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Who Made That Stiletto?

Datetime: 2019-06-11    Visit: 154

As heel tips shrank to the size of tacks, the stiletto, named for an Italian shiv from the 1700s, became an emblem of the Jet Age and French haute couture.

Gina Lollobrigida wore them, as did Marilyn Monroe, proud owner of 40 pairs of Ferragamo stilettos. The ’60s counterculture rejected high heels, but in pornography the stiletto flourished. In the ’70s, Gloria Vanderbilt wore them with designer jeans. Stylists incorporated stilettos into the power-dressing fad of the ’80s; Madonna carried them into the ’90s, “Sex and the City” into the aughts. In 2008, Mike Huckabee said the only difference between him and Sarah Palin was a pair of stilettos.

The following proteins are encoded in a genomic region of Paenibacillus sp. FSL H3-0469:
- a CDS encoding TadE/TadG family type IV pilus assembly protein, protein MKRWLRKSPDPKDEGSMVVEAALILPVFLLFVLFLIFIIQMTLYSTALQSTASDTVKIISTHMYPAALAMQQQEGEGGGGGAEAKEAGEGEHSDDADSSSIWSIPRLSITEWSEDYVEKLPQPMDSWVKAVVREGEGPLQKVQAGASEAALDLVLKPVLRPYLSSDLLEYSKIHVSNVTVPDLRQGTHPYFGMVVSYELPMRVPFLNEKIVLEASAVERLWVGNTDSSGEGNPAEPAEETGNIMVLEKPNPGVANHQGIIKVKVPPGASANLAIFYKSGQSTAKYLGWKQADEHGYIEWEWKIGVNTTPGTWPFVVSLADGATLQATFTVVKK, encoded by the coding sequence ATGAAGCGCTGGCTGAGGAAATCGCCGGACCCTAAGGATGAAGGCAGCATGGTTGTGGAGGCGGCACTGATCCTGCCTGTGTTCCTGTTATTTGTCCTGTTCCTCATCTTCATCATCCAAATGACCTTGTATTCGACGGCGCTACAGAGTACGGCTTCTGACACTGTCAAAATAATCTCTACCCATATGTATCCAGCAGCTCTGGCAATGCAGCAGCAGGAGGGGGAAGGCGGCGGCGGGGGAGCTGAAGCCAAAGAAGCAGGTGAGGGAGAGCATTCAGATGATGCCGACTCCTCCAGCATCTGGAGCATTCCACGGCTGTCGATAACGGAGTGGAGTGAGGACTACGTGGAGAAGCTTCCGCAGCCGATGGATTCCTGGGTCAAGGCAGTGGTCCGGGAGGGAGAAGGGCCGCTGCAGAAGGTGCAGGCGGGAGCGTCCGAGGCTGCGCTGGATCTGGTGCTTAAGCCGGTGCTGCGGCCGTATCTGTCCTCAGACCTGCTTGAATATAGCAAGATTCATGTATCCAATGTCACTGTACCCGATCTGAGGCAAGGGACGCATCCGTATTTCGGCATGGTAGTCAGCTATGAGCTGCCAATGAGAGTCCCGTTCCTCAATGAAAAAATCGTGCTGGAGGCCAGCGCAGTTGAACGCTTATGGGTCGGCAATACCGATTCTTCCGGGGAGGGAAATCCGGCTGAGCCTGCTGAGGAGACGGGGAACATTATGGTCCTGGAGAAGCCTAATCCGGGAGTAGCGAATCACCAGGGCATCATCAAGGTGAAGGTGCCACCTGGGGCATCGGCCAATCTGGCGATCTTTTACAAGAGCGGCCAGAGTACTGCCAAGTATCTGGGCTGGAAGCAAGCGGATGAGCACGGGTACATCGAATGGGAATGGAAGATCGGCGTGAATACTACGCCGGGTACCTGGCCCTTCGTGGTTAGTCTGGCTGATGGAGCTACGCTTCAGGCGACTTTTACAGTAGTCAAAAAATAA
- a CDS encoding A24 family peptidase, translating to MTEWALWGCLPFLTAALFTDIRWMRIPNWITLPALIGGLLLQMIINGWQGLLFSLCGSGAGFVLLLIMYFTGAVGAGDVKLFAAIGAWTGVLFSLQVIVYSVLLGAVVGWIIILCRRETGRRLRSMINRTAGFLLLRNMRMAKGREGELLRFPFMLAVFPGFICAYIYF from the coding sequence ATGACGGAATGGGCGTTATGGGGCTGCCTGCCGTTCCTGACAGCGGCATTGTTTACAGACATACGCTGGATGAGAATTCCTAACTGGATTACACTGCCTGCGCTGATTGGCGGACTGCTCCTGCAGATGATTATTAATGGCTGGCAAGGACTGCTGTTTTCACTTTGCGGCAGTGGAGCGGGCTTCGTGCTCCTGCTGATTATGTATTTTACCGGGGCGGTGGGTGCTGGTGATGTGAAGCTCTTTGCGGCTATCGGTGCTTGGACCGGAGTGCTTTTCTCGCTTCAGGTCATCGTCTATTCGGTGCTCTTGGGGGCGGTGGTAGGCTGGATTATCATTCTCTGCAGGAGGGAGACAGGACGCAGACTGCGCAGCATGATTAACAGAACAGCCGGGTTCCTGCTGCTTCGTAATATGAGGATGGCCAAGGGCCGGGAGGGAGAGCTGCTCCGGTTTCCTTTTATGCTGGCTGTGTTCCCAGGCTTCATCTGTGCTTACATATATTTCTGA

Stilettos may shrink or grow taller, but they continue to represent both the empowered woman and the hobbled one. Stilettos make a woman “look taller, thinner, more bosomy and with a curvier bottom,” says Steele, but they also make it difficult for a woman to walk. 

“Women’s fashion does not always emphasize the high heel,” Steele wrote in an essay. “Shoe fetishists, however, usually have done so.” 

 

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